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Question for Eja: West African Ancestralism

I'm directing this one to you because you are from this region and have made reference to it, although I would like to hear from anyone else who has knowledge on the matter.

They showed a documentary on Anjelique Kidjo the other evening, she was visiting her native Ouidah ( yes, the same where they had the Slave Trade) and she attended ancestralist ceremonies. I could not help noticing glaring differences between the ancestralist practices of the region, and those of mine.

I noted that:

1. She had a choice as to which of her relatives became her guiding spirit. In Zimbabwe, it has to be a Patriarch. For example, if I died today, childless, there is no way I could graduate to become an ancestral spirit no matter how much I love I have for my family. My late father qualifies, but he cannot be evoked unless my grandfather is evoked, and he can't unless his father is evoked.

2. Anjelique's family was matriarchial. That wouldn't work in Zimbabwean society and I found that very hard to understand. In our society, daughters take after their paternal aunts. A guiding spirit from one's mother would likely be a male- her brother, father etc. The reason is not rooted in sexism, but in the intricacy of our totem/praisename system, which is always patrilineal.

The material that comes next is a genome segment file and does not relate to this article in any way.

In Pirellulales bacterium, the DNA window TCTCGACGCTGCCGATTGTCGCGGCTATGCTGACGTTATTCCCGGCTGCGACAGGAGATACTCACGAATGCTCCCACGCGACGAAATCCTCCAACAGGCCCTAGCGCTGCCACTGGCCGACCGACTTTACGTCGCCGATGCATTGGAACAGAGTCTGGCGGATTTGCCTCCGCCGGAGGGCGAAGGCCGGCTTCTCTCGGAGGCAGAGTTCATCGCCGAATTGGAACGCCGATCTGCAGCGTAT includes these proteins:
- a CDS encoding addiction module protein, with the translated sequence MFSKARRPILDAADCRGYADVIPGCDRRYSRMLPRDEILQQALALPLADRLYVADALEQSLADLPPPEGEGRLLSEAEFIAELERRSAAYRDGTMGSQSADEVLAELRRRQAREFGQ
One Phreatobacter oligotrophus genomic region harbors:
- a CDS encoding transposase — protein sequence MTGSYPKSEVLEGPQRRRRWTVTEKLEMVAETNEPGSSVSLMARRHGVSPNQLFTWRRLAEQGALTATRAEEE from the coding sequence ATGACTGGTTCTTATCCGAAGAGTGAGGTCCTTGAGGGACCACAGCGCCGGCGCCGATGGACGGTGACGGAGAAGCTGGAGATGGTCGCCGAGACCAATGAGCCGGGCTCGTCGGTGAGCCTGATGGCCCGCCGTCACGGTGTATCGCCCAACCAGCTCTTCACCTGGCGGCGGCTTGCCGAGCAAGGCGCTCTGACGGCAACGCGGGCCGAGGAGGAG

3. The ceremony was for her alone. In my culture, it is proper to have as many members of the family as possible, or at least notify them of the event. Neglecting to do so may constitute reasonable grounds for the excluded relatives to suspect intent to contact the spiritual realm on a more sinister level....

There was another TV show, where they had Black Americans conduct an ancestral evocation ceremony. They were naming Malcom X etc. In my culture, it would be sacrilege to evoke names that have no blood ties to oneself.

I aslo noticed that there is a Pantheon of Gods and Goddesses, besides the ancestors. In Zimbabwe, there is only one God. He (I am using the gender signifier, but in my language the pronouns only designate size, quantity and reverence) is called MWARI (" [He]Exists" as in I AM), YAWEH and such titles as SAMATENGA ("He who abides in the Heavens"). The latter title is peculiar because the ancestors, who are supposed to be mediators between their descendants and God are also known as VEPASI ("They who abide in the Underworld")

Anyway, to cut it short, I would like to know about West African ancestralism. I am assuming that Anjelique's Fon culture is similar to your Yoruba, as much as mine is closely related to the Tswana, Nguni etc of this region. If you have any links to any interesting sites, I would really appreciate any information.

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Question for Eja: West African Ancestralism
Re: Question for Eja: West African Ancestralism

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